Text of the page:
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The Pfizer Foundation Invests in Community-Based Solutions to Combat the Threat of Infectious Diseases

Globally, infectious diseases are responsible for an estimated seven million deaths annually1 and are a leading cause of disability, particularly among young children and marginalized populations,2 often perpetuating the cycle of poverty.3

This is one of the reasons why The Pfizer Foundation* is dedicated to accelerating innovative solutions and improving health systems to help address the urgent threat of infectious diseases. Through the Global Health Innovation Grants (GHIG) program, now in its fifth year, 20 recipients of the one-year program – including non-governmental organizations (NGOs), non-profits, and social enterprises in low- and middle-income countries – will receive $100,000 USD to support community-based initiatives focused on combatting infectious diseases.

Spurred by emerging infections like COVID-19, vulnerable populations in low-resource settings continue to be disproportionately impacted by infectious diseases. Within this evolving landscape, the needs of local communities are dynamic, underscoring the importance of empowering local innovators to identify and address their most important and urgent needs.

“We are dedicated to addressing the most challenging global health needs of our time by supporting innovators around the world, especially in low-resource settings, to help scale innovations, improve health systems, and generate actionable insights,” said Caroline Roan, President, The Pfizer Foundation and Vice President, Global Health and Patient Access, Pfizer, Inc. “As the burden of COVID-19 grows, particularly among marginalized communities, local innovators are bringing new and creative thinking to the fight against infectious diseases. By partnering, we can expedite the development of solutions that help address these healthcare inequities.”

The GHIG program helps to accelerate global health innovations by providing partners with the financial and technological tools to navigate the unique challenges they face in their communities. Since its launch in 2016, the flagship program has provided $9.5 million USD to organizations in 16 countries in Africa, Asia and Latin America. With these funds, The Pfizer Foundation has helped organizations train more than 10,000 staff members and reach more than two million patients through programs aimed at strengthening health systems at the community and primary care level and use of digital technology tools to facilitate improved care.**

Our 2020 grantees are working to make an impact across a range of areas through community-tailored approaches, including responding to the COVID-19 pandemic and future pandemics, reducing child mortality, and addressing antimicrobial resistance (AMR). Examples include:

  • The enhancement of 2020 MicroClinic Initiative to build capacity for optimizing the testing and treatment of infectious diseases across clinics in Kenya and South Sudan, including influenza, measles, tuberculosis, and COVID-19
  • Sevamob’s expansion of mobile clinics in underserved areas throughout India that provide infectious disease screenings and consultation for COVID-19, tuberculosis, Hepatitis C, and HIV
  • The deployment of Jacaranda Health’s program in 71 public hospitals across Kenya to provide rapid support to infants and mothers in distress from maternal and neonatal complications, including those caused by infectious diseases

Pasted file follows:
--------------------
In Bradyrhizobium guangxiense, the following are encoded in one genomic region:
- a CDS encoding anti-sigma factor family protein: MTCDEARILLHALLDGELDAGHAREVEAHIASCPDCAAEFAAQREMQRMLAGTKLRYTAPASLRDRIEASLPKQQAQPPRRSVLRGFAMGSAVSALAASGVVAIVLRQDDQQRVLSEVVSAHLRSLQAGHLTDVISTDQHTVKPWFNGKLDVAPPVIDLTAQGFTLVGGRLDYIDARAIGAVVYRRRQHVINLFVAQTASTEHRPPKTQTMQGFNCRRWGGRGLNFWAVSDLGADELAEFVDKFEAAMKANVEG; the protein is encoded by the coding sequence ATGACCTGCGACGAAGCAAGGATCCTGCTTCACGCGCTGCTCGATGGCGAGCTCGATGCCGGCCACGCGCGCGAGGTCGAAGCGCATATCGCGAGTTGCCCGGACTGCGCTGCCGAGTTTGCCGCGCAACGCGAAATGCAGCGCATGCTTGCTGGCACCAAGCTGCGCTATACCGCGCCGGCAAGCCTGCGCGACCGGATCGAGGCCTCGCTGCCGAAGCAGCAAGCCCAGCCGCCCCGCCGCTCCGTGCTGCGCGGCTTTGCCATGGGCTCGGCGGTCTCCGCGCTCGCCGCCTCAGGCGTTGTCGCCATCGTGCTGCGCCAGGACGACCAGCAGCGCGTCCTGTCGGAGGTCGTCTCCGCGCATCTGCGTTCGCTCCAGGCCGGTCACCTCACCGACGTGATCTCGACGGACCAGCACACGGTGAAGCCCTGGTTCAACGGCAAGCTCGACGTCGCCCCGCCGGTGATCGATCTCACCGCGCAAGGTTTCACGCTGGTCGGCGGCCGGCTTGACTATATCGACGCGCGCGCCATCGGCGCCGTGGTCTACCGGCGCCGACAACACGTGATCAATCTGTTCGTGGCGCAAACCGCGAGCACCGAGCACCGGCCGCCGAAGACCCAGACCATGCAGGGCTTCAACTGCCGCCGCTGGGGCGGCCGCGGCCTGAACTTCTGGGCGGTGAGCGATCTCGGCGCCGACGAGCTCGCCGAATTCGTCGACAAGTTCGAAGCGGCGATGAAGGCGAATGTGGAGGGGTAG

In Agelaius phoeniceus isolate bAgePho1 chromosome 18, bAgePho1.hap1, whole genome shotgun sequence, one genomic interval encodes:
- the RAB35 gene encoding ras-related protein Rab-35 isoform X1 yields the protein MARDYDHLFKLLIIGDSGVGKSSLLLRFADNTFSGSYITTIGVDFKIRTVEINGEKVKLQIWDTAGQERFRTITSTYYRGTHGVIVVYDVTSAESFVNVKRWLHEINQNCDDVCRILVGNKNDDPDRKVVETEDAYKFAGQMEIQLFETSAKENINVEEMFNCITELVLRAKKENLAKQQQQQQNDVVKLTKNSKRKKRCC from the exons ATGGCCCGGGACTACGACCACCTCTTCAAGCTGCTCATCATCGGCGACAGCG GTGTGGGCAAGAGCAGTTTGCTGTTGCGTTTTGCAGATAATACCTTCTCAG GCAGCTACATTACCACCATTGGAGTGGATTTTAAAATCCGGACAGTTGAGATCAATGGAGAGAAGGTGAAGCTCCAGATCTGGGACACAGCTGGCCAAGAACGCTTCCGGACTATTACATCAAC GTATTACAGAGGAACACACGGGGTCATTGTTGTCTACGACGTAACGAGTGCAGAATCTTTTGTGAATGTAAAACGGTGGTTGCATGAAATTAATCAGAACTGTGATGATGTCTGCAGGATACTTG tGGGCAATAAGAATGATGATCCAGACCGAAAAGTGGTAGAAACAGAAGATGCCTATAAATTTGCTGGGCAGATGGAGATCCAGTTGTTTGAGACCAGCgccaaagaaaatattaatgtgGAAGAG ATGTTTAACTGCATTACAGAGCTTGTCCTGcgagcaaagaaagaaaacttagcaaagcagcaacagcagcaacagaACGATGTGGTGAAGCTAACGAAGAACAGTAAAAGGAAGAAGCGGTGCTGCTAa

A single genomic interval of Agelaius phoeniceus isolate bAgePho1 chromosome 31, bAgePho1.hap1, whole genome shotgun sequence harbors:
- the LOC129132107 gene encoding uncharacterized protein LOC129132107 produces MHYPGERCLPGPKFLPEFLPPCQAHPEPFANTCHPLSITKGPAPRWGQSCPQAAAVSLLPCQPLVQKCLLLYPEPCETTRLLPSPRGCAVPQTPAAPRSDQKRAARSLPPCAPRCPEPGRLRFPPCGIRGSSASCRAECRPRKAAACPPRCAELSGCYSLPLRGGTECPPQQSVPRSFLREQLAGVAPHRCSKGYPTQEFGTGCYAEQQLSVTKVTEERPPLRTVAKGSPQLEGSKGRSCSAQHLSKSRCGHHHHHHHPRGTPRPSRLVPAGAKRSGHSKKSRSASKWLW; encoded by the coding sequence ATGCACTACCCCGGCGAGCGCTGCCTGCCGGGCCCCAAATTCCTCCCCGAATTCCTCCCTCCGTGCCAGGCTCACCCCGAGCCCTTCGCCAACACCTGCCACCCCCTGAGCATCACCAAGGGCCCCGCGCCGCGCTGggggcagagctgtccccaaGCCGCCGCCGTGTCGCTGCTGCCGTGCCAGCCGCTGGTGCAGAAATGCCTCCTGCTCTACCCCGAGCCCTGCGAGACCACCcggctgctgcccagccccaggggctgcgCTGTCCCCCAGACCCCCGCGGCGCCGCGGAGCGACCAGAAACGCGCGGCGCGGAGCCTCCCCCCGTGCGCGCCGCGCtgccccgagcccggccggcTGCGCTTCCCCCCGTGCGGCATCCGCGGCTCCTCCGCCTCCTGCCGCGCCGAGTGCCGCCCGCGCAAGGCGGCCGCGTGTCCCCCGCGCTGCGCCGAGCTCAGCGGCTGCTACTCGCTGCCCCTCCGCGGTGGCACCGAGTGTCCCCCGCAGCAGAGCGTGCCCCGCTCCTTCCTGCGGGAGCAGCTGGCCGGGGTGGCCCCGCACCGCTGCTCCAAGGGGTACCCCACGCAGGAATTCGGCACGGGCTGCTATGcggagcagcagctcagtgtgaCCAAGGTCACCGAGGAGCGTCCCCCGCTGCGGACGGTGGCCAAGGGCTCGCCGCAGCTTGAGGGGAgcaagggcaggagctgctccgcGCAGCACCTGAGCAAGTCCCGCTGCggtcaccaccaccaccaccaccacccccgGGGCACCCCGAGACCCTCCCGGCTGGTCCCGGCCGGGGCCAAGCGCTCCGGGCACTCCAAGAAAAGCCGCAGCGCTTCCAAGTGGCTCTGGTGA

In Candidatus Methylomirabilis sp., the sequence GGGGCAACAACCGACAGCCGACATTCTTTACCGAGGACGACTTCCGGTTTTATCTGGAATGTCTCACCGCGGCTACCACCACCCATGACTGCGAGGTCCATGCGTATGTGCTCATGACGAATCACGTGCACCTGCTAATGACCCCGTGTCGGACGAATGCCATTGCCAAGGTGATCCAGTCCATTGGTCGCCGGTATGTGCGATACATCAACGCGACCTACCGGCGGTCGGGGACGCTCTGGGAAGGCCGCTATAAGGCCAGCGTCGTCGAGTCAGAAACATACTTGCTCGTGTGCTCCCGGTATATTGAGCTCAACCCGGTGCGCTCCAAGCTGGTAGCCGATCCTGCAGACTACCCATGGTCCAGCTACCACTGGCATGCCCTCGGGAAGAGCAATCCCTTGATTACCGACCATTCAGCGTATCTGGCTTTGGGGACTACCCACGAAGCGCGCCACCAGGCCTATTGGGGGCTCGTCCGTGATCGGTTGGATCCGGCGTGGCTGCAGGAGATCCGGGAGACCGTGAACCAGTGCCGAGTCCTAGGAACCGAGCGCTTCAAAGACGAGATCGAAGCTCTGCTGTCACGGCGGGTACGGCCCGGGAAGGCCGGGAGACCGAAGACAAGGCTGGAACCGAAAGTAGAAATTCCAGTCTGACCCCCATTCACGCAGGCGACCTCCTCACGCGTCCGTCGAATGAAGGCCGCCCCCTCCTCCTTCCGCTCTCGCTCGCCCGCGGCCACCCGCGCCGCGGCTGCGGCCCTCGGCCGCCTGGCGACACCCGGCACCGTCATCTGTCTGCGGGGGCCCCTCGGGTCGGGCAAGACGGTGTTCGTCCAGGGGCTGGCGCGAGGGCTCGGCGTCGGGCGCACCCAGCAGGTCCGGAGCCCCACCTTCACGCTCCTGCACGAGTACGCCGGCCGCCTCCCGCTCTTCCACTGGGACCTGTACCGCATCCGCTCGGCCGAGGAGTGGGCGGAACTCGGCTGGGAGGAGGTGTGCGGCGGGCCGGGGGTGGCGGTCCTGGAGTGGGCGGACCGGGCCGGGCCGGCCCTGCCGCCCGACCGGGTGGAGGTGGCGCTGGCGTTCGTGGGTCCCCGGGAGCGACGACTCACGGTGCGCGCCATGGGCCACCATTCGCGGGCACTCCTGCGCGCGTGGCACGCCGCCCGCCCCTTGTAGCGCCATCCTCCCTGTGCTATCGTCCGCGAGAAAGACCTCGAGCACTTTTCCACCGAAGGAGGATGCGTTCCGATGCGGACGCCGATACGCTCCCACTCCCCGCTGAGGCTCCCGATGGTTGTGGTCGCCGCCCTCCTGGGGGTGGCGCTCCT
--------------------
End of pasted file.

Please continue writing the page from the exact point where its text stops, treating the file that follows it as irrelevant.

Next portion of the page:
We recognize that innovative local-born solutions have the power to create ripple effects that can transform the healthcare landscape and redefine the way we fight infectious disease. Through these partnerships, we can create meaningful and sustainable solutions that address today and tomorrow’s biggest challenges, bringing equitable and affordable interventions to people who need them most, and help protect the world’s most vulnerable people.

Learn more about the 20 organizations in this year’s cohort:

2020 MicroClinic Initiative (Kenya; South Sudan); Afya Research Africa (ARA) (Kenya); Ayzh (India); Care 2 Communities (Haiti); Fundación ViveCon Bienestar - Bive (Colombia); Group for Technical Assistance (GTA) (Nepal); Health Builders (Rwanda); Jacaranda Health (Kenya); Last Mile Health (Liberia); LifeNet International (Uganda); Living Goods (Kenya; Uganda); Muso (Mali); North Star Alliance (Sub-Saharan Africa); One Family Health (Rwanda); Penda Health (Kenya); reach 52 (Cambodia; Philippines); Sevamob Ventures (India); Society for Nutrition, Education, and Health Action (SNEHA) (India); THINKMD (Nigeria); Unjani Clinics NPC (South Africa).

 

*The Pfizer Foundation is a charitable organization established by Pfizer Inc. It is a separate legal entity from Pfizer Inc. with distinct legal restrictions.

**GHIG Grantee Outputs Years 1-4 (October 2019 – March 2020)

References:

  1. Global Burden of Disease Tool [Data set], University of Washington, Institute for Health Metrics and Evaluation, Global Health Data Exchange, 2020. Accessed September 19, 2020 from http://ghdx.healthdata.org/gbd-results-tool.
  2. World Health Organization. (‎2008)‎. The global burden of disease : 2004 update. World Health Organization. https://apps.who.int/iris/handle/10665/43942.
  3. Walker, P., Whittaker, C., Watson, O., Baguelin, M., Winskill, P., Hamlet, A., . . . Ghani, A. (2020, July 24). The impact of COVID-19 and strategies for mitigation and suppression in low- and middle-income countries. Retrieved September 18, 2020, from https://science.sciencemag.org/content/369/6502/413.
“As the burden of COVID-19 grows, particularly among marginalized communities, local innovators are bringing new thinking to the fight against infectious diseases. By partnering, we can develop solutions to help address these inequities.” Caroline Roan, President, The Pfizer Foundation and Vice President, Global Health and Patient Access, Pfizer, Inc.